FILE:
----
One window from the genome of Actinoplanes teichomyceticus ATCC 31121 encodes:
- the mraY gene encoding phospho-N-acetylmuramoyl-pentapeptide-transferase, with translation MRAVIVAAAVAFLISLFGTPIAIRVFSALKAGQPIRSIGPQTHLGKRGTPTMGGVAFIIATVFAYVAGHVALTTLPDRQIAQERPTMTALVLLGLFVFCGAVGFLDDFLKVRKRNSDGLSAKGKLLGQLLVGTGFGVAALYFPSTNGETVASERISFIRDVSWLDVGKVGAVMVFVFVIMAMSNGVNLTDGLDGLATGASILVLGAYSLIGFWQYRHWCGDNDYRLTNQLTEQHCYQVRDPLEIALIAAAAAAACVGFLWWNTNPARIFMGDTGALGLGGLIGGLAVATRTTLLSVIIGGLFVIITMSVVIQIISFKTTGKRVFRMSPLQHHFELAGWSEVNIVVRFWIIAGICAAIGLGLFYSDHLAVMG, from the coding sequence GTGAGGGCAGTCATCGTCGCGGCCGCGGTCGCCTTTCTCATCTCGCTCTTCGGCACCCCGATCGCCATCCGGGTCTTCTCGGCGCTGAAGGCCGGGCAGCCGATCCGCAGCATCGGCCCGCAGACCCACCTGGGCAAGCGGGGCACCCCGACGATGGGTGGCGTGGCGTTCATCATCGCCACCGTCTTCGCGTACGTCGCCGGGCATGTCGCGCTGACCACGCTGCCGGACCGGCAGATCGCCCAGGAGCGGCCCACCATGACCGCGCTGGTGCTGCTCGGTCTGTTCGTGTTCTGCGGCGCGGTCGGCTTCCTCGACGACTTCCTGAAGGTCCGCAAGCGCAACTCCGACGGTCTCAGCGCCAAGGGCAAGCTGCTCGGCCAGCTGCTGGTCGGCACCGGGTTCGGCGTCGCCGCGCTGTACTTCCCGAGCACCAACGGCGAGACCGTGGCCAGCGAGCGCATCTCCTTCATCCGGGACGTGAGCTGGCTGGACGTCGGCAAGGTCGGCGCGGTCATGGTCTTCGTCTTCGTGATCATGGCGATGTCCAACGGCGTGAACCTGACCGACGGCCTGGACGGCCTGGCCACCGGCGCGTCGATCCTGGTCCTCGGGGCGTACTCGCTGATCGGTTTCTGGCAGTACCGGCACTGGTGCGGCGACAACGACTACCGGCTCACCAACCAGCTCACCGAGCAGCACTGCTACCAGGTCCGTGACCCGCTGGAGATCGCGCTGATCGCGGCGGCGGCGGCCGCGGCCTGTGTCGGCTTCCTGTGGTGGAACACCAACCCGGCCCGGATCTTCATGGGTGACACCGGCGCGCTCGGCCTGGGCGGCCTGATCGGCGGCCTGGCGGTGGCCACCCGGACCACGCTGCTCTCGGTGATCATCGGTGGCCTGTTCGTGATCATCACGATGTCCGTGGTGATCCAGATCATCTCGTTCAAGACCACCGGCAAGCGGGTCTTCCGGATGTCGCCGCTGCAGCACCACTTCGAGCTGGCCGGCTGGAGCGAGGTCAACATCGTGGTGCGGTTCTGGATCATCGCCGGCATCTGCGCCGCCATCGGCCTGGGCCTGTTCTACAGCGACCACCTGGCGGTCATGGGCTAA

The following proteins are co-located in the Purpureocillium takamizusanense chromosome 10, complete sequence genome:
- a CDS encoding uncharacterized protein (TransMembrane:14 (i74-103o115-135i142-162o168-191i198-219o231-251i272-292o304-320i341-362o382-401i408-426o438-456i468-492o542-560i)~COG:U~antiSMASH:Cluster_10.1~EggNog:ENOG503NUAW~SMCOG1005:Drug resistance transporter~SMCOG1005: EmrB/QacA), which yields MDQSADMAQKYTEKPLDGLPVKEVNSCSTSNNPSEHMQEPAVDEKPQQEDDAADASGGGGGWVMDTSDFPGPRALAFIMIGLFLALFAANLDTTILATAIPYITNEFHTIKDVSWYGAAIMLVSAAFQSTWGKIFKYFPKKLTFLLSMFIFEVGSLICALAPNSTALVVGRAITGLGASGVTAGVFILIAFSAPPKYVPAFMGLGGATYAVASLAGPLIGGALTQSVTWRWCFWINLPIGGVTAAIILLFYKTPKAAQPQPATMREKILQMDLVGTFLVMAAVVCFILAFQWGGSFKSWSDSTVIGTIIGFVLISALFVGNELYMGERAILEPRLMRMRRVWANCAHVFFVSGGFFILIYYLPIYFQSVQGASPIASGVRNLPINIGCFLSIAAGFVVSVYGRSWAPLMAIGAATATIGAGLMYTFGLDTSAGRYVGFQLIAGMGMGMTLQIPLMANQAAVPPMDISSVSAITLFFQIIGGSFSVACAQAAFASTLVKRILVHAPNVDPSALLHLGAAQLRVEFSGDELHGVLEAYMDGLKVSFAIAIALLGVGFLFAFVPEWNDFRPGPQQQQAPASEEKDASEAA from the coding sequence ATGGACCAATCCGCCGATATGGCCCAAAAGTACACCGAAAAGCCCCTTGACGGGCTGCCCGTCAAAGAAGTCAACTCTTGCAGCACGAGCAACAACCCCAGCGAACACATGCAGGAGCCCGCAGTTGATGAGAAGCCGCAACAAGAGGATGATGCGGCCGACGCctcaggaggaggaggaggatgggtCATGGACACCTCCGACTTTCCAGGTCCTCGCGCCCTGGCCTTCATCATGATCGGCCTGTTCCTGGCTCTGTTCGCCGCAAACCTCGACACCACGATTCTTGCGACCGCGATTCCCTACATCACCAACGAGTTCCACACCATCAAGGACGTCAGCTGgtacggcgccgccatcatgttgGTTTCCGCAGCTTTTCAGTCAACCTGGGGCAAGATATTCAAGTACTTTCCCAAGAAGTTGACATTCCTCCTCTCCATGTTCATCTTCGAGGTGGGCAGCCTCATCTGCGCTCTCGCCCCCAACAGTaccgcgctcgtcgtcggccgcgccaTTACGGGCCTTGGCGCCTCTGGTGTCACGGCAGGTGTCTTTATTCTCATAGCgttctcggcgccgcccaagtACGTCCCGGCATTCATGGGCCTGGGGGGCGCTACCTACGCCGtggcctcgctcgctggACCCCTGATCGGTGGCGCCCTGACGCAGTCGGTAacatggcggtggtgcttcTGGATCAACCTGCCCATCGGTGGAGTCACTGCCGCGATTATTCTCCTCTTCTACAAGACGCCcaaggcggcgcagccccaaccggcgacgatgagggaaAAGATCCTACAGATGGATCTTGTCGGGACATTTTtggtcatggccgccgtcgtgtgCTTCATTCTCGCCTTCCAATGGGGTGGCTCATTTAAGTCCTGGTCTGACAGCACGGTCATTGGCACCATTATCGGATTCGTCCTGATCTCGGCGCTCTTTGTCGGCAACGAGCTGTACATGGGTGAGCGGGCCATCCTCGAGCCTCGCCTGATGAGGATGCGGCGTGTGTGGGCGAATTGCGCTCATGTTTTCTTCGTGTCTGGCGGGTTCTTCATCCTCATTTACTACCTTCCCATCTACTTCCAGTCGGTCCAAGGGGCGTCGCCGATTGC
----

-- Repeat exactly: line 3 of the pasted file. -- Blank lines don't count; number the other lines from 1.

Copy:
The following proteins are co-located in the Purpureocillium takamizusanense chromosome 10, complete sequence genome: